I encourage you to begin the conversation in casual, comfortable situation. Ask simple questions about whether your loved one has even thought about what they would like done. 

  • Do they want to be cremated or buried? Or have other ideas? Have they made any arrangements? Do the research. There are many affordable options that get overlooked when decisions have to be made on the spot. Or perhaps your loved one wants something lavish. Is there money set aside, or an insurance policy to cover these costs? 
  • Have they considered how to disperse assets and any property or other  items? Having a living trust can make this all much easier than going to probate.
  • Have they considered appointing a Power of Attorney for Health Care? 
  • Have they thought about their EOL health care decisions? 

Other Things to Make this Easier

Other issues to get in order will include things like making a list of their bank account numbers and information, any investments, a list of property, and any wishes regarding who should inherit what. They don't have to share this, but put the information in a spot where it can be found when needed. 

There are procedures that can make things easier should they become incapacitated or pass away such as adding your name to their accounts so that a smooth transition can be made. For instance, adding your name to your loved one's utility accounts can make it easier to make changes such as shutting service off or transferring it to your name, Also have them make sure beneficiary information is up to date on policies such as insurance policies, retirement accounts like 401k's and any stocks or bonds and other assets.Consult an attorney for any questions you have to ensure it all gets done the way you want it.

While you're helping your loved ones make these decisions and completing forms, check out the forms and processes you need for your estate as well.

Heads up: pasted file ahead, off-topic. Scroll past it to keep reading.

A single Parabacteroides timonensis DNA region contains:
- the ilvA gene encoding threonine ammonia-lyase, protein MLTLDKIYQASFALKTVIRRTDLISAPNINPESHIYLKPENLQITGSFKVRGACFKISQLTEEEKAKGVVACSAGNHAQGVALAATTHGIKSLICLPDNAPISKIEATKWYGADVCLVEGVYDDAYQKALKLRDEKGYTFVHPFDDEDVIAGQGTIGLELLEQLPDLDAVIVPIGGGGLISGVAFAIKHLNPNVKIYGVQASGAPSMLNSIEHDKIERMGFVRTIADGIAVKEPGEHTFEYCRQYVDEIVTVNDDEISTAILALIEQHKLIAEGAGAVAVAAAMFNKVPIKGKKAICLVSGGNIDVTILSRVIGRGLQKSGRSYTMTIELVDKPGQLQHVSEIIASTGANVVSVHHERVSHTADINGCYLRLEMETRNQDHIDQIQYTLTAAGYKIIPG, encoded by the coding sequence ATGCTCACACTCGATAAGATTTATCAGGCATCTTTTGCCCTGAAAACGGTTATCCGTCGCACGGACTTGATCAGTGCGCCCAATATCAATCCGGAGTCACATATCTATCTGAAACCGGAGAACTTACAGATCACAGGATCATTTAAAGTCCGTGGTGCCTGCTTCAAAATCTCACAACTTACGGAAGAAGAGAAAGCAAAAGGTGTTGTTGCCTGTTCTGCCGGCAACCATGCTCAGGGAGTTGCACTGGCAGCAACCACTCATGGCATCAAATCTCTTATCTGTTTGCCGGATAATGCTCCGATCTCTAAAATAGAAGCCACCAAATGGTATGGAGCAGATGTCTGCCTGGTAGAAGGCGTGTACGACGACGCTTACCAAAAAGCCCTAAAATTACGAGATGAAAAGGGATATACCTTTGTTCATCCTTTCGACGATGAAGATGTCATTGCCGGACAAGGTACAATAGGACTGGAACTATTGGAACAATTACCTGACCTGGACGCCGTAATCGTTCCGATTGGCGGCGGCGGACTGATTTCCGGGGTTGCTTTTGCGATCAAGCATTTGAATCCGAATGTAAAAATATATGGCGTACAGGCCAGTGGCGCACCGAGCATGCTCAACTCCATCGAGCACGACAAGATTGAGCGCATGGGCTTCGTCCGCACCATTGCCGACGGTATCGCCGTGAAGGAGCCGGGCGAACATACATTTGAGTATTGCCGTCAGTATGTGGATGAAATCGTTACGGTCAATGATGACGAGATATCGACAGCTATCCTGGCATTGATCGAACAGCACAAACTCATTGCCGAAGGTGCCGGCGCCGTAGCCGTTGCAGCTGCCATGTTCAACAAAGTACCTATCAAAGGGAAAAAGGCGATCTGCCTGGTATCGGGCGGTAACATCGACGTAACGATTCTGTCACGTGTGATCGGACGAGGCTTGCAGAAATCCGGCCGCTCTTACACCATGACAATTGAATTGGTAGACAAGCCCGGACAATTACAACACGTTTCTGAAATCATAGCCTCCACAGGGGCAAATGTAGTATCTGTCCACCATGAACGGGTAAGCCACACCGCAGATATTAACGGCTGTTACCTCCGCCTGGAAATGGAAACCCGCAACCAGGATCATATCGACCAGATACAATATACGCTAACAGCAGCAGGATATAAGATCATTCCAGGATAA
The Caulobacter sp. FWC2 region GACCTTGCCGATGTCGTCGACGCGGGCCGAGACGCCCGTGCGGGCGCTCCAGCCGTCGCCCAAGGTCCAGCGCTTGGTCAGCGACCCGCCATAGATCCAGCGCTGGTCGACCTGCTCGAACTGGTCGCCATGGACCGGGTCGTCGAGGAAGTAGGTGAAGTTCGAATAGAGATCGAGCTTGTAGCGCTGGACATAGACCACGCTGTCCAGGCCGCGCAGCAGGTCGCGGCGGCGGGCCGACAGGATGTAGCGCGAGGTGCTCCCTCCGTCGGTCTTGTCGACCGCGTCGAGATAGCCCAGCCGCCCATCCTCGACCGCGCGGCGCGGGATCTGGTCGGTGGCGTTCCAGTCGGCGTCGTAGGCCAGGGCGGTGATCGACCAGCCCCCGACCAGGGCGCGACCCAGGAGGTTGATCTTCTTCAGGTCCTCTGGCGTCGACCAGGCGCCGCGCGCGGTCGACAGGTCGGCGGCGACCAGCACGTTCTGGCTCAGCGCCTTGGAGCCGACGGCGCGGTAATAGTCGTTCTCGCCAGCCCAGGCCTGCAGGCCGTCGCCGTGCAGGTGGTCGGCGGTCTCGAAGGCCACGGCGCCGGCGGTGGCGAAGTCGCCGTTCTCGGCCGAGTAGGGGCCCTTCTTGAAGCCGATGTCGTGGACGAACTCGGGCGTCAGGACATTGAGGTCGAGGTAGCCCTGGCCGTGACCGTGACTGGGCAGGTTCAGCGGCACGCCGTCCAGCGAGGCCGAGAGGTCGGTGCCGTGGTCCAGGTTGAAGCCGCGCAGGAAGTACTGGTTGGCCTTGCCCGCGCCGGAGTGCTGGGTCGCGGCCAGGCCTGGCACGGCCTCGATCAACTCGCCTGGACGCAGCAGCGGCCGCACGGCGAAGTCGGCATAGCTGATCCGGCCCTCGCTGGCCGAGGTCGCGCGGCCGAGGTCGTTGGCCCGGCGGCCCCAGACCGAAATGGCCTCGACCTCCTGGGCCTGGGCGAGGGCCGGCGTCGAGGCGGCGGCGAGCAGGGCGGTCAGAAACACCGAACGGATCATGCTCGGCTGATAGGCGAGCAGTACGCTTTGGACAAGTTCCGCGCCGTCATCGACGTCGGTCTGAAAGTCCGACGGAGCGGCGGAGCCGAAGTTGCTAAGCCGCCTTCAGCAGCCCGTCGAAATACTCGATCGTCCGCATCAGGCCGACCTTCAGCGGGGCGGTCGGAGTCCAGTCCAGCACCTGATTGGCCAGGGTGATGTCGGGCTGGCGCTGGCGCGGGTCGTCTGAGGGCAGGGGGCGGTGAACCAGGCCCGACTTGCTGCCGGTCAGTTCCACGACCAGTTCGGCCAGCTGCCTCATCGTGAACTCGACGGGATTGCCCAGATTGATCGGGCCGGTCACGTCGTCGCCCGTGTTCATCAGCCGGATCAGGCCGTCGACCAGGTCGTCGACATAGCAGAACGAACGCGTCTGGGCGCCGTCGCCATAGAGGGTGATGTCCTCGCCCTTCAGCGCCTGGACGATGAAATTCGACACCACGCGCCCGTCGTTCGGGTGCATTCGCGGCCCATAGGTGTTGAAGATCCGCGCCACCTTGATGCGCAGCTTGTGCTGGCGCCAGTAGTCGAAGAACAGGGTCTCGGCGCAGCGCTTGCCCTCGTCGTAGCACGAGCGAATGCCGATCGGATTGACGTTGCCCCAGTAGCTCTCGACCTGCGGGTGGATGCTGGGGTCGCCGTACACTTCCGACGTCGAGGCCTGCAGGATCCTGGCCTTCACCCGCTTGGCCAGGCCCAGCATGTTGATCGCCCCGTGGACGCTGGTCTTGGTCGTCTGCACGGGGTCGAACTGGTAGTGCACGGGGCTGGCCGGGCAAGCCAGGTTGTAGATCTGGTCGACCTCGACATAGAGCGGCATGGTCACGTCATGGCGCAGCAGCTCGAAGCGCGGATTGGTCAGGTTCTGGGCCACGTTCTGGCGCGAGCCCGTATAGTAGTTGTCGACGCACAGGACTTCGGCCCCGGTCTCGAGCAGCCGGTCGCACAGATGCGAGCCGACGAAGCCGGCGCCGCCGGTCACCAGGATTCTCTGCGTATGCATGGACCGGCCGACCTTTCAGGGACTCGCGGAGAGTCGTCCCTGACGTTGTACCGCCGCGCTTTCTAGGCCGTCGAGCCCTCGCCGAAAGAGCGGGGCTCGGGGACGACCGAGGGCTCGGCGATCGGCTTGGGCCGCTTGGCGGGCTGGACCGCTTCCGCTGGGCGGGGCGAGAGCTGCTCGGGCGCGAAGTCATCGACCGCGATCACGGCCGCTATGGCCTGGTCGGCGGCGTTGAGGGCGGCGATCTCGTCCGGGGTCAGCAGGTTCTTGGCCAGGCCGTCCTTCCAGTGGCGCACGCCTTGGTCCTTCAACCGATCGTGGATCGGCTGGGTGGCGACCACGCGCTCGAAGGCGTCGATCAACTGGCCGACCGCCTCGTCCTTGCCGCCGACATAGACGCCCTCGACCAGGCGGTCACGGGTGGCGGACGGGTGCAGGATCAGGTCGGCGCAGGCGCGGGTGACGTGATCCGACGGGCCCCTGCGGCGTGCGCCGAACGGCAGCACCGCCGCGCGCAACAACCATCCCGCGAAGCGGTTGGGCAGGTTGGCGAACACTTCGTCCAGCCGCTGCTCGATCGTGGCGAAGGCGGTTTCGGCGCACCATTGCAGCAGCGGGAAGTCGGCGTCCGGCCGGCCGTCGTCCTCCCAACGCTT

Friday, February 17, 2023

5 Plus Tips for Dealing with Your Aging Loved One's Pets

How do you deal with pet care issues when your aging loved one is losing the capacity to care for them? And the eventuality of a permanent new home.This can start with needing assistance with feeding, walking and cleaning up after the pet. It can also affect the finances of your loved one. Do they need assistance paying for food or medications? Does the animal need expensive medical attention? There are volunteers to assist with some of these tasks, and local vets often offer discounts and assistance for seniors. The unconditional love and affection as well as emotional support of pets can be most beneficial to your aging loved ones and maintaining these relationships for as long as possible is important.

Like any other part of their lives, you will need to incorporate the pet care issues into your overall plan for transitioning your loved ones through the late stages of their lives. Doing what's best for everyone is always a priority, but there may be some very difficult decisions to be made.The goal is to make this process as painless as possible.